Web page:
Letters

Youth Talk

September 11 - 17, 2019
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Gulf Weekly Youth Talk

Anytime I reveal to someone that I’m a vegetarian, a question that often follows is whether or not I eat fish. That is an understandable enquiry if it is in response to the statement that I don’t eat meat, but otherwise slightly mind boggling.

I try to follow vegetarianism that is defined by The Vegetarian Society and for ethical reasons, so of course that criteria will extend to those living under the sea.

A lot of the times me being asked if my diet includes seafood is simply a probe into what I can have for when I’m out for a meal with friends. But I can’t help but wonder if it ever harkens to the notion that fish somehow aren’t as capable of suffering as poultry and livestock are. A quick Internet search has revealed that I might be onto something. 

It seems that for the longest time several misconceptions about fish’s ability to feel pain existed. They were believed as having brains too simple to process pain. Those who admitted to fish feeling pain trivialised it by saying that it wasn’t the same conscious pain people experience.

Today, we know that most of this is untrue. It has been found that the mental capabilities of fish are in more fine-tuned than a lot of birds, and even some mammals. Fish will try to escape situations that cause them discomfort or harm and their bodies, just like ours, produce opioids, which are natural painkillers, when subject to pain.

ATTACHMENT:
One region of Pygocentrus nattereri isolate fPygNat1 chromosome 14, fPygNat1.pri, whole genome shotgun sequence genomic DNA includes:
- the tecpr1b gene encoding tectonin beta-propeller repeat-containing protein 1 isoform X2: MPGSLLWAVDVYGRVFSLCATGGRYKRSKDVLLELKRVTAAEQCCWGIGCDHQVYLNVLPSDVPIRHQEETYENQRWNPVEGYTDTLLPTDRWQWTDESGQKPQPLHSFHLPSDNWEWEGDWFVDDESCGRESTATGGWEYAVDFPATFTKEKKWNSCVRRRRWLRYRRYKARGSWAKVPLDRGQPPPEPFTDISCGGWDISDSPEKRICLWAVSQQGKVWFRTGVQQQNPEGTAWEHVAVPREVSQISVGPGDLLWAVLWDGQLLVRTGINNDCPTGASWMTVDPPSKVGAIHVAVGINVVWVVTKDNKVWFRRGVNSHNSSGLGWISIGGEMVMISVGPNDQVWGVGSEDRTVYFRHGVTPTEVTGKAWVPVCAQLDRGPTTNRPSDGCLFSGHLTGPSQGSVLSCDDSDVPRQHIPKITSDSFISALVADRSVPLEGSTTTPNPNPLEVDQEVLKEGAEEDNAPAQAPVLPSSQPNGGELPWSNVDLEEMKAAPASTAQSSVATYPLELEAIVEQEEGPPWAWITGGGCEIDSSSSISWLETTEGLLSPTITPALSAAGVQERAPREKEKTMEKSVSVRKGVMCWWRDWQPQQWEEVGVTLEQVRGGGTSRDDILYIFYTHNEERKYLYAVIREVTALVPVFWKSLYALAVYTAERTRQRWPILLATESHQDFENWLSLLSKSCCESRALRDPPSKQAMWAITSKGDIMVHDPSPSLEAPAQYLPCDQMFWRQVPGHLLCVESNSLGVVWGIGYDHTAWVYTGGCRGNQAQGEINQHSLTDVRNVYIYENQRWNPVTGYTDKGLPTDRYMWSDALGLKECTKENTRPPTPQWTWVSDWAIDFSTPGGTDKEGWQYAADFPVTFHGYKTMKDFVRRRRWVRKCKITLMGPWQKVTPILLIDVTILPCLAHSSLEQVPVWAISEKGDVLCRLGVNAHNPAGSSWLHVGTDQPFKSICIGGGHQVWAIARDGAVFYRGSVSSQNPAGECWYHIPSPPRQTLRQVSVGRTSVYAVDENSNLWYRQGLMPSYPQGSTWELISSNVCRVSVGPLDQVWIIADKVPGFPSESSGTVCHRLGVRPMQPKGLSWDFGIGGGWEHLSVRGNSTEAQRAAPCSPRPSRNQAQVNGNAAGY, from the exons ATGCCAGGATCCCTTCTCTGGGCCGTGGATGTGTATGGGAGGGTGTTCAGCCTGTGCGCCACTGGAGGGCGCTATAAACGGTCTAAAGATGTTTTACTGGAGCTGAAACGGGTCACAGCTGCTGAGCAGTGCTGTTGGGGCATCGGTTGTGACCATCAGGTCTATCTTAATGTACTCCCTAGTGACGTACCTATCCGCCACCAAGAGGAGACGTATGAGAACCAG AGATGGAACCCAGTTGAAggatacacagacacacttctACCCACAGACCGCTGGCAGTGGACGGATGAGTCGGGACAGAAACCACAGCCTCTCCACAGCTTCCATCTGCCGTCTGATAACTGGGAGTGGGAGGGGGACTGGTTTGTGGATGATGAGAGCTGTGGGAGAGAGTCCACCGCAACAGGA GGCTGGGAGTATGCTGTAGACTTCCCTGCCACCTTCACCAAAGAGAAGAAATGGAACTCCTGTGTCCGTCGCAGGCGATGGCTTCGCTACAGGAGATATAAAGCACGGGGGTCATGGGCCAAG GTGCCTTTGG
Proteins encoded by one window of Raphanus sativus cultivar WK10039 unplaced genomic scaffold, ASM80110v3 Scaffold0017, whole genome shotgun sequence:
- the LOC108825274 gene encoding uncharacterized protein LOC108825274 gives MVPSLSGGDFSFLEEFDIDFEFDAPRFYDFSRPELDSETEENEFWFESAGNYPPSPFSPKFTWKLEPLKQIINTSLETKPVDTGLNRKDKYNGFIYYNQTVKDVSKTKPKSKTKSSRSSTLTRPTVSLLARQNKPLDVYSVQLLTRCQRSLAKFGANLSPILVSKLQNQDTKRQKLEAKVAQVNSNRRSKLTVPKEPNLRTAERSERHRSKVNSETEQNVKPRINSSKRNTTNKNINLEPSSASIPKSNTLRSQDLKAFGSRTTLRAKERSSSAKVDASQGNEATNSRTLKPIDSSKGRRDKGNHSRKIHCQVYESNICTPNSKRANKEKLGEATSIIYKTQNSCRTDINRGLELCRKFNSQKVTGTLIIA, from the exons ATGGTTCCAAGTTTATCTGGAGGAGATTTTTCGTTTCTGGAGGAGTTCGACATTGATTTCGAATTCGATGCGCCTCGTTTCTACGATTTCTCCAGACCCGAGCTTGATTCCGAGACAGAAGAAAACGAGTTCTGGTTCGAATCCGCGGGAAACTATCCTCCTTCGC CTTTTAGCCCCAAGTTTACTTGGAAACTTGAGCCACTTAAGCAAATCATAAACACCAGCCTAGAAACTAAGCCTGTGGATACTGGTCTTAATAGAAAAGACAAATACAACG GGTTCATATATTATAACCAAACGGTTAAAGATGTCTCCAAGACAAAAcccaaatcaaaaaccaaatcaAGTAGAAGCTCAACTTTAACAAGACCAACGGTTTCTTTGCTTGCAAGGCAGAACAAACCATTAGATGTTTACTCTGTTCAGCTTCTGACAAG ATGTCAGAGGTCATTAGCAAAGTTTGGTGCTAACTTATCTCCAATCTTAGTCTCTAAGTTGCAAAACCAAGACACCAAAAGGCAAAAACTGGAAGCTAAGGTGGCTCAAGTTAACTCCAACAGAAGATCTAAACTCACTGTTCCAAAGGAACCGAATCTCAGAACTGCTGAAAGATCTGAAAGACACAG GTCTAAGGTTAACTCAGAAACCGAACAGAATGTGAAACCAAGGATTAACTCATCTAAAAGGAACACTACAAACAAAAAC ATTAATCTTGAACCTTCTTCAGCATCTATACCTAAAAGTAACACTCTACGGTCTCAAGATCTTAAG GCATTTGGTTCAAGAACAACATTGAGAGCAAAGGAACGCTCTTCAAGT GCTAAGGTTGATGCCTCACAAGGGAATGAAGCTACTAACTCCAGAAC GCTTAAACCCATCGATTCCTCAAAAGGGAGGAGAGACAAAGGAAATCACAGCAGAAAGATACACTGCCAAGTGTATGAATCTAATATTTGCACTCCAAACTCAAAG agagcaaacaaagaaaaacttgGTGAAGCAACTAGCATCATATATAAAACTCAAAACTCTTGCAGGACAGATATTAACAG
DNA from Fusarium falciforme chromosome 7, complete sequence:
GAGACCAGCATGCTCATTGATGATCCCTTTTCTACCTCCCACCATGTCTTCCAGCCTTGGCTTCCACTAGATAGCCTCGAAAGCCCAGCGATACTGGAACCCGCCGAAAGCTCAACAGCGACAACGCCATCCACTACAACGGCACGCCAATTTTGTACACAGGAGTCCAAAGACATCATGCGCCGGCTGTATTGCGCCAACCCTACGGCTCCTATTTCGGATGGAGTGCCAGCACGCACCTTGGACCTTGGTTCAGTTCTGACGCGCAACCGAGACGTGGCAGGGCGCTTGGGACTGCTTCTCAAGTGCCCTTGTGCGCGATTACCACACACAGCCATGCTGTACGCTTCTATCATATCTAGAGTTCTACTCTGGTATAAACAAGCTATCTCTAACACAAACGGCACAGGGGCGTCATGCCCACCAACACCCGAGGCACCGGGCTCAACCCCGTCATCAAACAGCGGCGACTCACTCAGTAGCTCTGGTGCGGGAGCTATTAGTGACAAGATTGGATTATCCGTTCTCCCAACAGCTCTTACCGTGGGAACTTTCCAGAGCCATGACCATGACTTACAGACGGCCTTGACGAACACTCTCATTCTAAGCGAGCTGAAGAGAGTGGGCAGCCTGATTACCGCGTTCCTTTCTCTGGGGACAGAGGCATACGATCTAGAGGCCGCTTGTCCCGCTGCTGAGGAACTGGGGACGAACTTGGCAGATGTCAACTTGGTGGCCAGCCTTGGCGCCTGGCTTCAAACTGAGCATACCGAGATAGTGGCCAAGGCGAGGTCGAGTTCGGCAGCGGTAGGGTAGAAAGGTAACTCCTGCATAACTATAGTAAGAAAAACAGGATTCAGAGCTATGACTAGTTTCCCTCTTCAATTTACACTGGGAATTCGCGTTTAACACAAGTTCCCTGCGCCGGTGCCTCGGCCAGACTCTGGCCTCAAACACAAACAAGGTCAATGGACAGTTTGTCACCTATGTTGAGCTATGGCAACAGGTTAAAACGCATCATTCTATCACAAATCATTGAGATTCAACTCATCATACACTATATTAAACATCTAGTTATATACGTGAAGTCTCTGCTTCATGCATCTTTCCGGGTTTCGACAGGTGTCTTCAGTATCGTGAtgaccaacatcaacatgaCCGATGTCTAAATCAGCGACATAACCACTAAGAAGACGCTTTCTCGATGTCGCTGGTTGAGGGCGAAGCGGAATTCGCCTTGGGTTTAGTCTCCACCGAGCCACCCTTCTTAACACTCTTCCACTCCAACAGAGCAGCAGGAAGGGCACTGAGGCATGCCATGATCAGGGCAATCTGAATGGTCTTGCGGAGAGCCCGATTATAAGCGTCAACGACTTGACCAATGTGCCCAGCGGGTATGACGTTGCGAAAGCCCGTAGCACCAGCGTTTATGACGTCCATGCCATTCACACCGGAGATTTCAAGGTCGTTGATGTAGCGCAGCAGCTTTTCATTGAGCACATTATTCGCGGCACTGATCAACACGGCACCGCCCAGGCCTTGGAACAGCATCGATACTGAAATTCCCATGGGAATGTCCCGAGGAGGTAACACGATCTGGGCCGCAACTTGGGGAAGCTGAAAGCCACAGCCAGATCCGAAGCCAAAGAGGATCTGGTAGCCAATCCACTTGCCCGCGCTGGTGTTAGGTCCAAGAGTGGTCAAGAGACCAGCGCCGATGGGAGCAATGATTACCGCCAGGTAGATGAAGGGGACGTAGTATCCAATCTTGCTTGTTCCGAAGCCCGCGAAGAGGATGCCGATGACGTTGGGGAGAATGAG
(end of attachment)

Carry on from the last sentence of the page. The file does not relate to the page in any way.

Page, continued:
One study has shown that after being injected with caustic acid, rainbow trout showed delayed responses to Lego bricks being dropped into their tank, a situation that would normally see the fish scuttling for safety.

Moreover, treatment with morphine eased symptoms showing that their reactions to being injected with acid were more than just reflexive. If the rainbow trout were reacting physiologically rather than because they felt pain, then the analgesic wouldn’t have improved matters, seeing that the acetic acid persisted in their bodies still.

So then it’s about time fish are afforded the same moral standards granted to other animals seeing that they obviously display certain signs of sentience. And if you were accustomed to thinking otherwise, the next time you dig into a salmon steak or some crab cakes, best not assume that your meal was without suffering.







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